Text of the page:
This shy dweeb did her first sales role play at IBM years ago and failed miserably. This is despite being in the top 15% of MBA students with a major in marketing.
I had NO sales knowledge even though I had held retail sales positions to put myself through university. I had never been trained in how to sell, but I did find out that it was a learnable skill, since I was anything but a natural born salesperson. I was painfully shy to the point of muteness.
There is STILL no university in Canada who graduate students with BComms with a Sales Major, despite over 100 universities around the world who do. That is a crime!
Without sales, there is NO business. So why is it still not being taught at Canadian universities?
Imagine Virgin without the power of Sir Richard Branson’s charisma? VaynerMedia would not be a $100 million dollar company without the hustling of Gary Vaynerchuk.
B2B Sales should be a respected profession. The skils it takes to close a million dollar or multi-million dollar sale or a $50,000 sale EVERY week should not be ridiculed as a sleazy job.
It is a skill set, a profession, a calling, a process and a discipline. It not only takes persistence, emotional intelligence, the ability to read and adapt to every different person and organization out there, but also to face rejection on a daily basis. You do so much work and besides a salary, you do not get compensated for coming in as the second choice.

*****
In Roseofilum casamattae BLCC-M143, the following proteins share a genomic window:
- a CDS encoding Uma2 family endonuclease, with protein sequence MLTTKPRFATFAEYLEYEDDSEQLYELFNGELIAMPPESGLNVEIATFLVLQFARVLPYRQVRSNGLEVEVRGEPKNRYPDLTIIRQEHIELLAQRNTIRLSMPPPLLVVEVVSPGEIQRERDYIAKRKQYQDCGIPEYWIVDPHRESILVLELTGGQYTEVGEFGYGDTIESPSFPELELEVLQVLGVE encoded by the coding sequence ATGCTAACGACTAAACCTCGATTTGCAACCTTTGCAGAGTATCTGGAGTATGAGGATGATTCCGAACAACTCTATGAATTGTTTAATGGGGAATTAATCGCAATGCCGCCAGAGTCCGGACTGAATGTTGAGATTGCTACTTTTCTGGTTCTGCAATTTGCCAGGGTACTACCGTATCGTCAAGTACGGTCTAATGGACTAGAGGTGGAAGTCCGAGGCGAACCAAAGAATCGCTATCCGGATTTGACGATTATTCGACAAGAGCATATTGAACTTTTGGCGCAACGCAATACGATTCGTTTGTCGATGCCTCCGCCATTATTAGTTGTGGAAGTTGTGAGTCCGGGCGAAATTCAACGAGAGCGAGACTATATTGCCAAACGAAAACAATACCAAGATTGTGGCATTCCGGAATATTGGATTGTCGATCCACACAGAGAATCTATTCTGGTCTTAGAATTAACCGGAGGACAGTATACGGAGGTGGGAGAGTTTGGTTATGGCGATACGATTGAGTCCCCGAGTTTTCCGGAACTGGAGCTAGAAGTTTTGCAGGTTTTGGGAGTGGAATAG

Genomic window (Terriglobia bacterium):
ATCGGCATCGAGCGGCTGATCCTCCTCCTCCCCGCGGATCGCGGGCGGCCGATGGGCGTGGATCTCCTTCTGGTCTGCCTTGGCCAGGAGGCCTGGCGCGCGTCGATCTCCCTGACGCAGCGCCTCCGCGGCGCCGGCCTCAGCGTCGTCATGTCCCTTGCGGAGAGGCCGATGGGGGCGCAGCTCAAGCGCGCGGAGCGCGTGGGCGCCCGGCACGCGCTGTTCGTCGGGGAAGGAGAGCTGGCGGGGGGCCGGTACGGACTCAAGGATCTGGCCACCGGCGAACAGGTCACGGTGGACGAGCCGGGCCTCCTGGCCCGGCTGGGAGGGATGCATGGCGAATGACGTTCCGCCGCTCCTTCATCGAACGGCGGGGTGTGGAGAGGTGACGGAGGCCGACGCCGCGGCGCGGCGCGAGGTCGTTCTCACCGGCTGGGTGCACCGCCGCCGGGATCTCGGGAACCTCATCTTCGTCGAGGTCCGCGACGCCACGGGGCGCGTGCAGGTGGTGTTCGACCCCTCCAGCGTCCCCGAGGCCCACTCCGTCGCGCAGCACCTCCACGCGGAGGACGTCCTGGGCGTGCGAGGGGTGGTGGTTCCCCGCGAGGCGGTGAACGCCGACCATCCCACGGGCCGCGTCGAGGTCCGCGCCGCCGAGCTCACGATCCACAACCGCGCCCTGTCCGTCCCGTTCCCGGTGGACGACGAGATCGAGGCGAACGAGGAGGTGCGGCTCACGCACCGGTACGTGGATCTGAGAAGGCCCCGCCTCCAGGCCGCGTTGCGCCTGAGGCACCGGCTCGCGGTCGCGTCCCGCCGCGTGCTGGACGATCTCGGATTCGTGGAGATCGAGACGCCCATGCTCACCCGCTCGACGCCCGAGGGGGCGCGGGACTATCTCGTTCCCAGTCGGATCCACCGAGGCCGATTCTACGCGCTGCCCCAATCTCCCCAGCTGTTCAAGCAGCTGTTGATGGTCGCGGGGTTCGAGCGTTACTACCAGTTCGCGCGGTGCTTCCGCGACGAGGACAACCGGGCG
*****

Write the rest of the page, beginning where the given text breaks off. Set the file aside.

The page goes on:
I took great offence with Daniel Pink when he put all sales people in one bucket in his To Sell is Human book and that is so wrong. Retail sales (B2C) is very different from B2B and takes a different set of skills. First of, in retail, your customers come to you, you don’t go out hunting for them. In B2B, prospecting for clients is where most sales pros send the majority of their day.
When I started selling in IBM’s mainframe division, my salary was cut in half. Imagine losing 50% of your salary, just a short 1.5 years out of grad school, when I owed everyone money. It’s scary to put your faith and rent payments onto your ability to perform as the other 50% of my compensation was pay for performance, which meant achieving my quota. Scary as I was totally unproven as a sales rep. Even then we were called marketing reps, due to the bad rap of being in sales. Sad eh?
Luckily, I got invited to be on an amazing team of women – Liz Sauter and Rosemary Henegan, to whom I am eternally grateful. We were pioneers in selling packaged software for end-users on IBM mainframes and we were darn good at it. AND we made out like bandits as we achieved 175% of target. Enough so I could save up the equivalent of $50,000 and take a year off to travel in Europe. Not bad for a 25-year-old, right?
When I think of my legacy, I think that getting sales training as a mandatory course in business schools would be it.
So what do you think? Should sales be taught at universities? Please comment below and state if you’re in sales or not. Also tell me WHY you think sales has such a bad reputation.